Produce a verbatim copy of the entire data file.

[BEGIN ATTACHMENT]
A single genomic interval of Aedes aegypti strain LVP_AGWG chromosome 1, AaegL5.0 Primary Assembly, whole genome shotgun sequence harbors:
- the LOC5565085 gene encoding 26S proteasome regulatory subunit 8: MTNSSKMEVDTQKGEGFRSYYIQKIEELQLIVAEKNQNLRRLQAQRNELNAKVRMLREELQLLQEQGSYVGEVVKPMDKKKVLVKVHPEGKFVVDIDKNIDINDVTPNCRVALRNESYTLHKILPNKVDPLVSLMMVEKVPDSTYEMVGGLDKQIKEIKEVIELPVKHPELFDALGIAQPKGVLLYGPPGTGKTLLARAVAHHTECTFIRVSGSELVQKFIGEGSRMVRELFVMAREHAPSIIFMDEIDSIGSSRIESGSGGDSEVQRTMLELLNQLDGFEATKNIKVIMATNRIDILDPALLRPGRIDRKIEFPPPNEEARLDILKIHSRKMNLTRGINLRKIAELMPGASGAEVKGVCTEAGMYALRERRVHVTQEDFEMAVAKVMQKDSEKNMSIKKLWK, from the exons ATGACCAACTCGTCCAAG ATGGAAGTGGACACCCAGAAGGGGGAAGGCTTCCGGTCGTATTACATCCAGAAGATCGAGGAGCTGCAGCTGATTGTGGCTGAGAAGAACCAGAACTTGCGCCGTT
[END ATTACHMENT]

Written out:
A single genomic interval of Aedes aegypti strain LVP_AGWG chromosome 1, AaegL5.0 Primary Assembly, whole genome shotgun sequence harbors:
- the LOC5565085 gene encoding 26S proteasome regulatory subunit 8: MTNSSKMEVDTQKGEGFRSYYIQKIEELQLIVAEKNQNLRRLQAQRNELNAKVRMLREELQLLQEQGSYVGEVVKPMDKKKVLVKVHPEGKFVVDIDKNIDINDVTPNCRVALRNESYTLHKILPNKVDPLVSLMMVEKVPDSTYEMVGGLDKQIKEIKEVIELPVKHPELFDALGIAQPKGVLLYGPPGTGKTLLARAVAHHTECTFIRVSGSELVQKFIGEGSRMVRELFVMAREHAPSIIFMDEIDSIGSSRIESGSGGDSEVQRTMLELLNQLDGFEATKNIKVIMATNRIDILDPALLRPGRIDRKIEFPPPNEEARLDILKIHSRKMNLTRGINLRKIAELMPGASGAEVKGVCTEAGMYALRERRVHVTQEDFEMAVAKVMQKDSEKNMSIKKLWK, from the exons ATGACCAACTCGTCCAAG ATGGAAGTGGACACCCAGAAGGGGGAAGGCTTCCGGTCGTATTACATCCAGAAGATCGAGGAGCTGCAGCTGATTGTGGCTGAGAAGAACCAGAACTTGCGCCGTT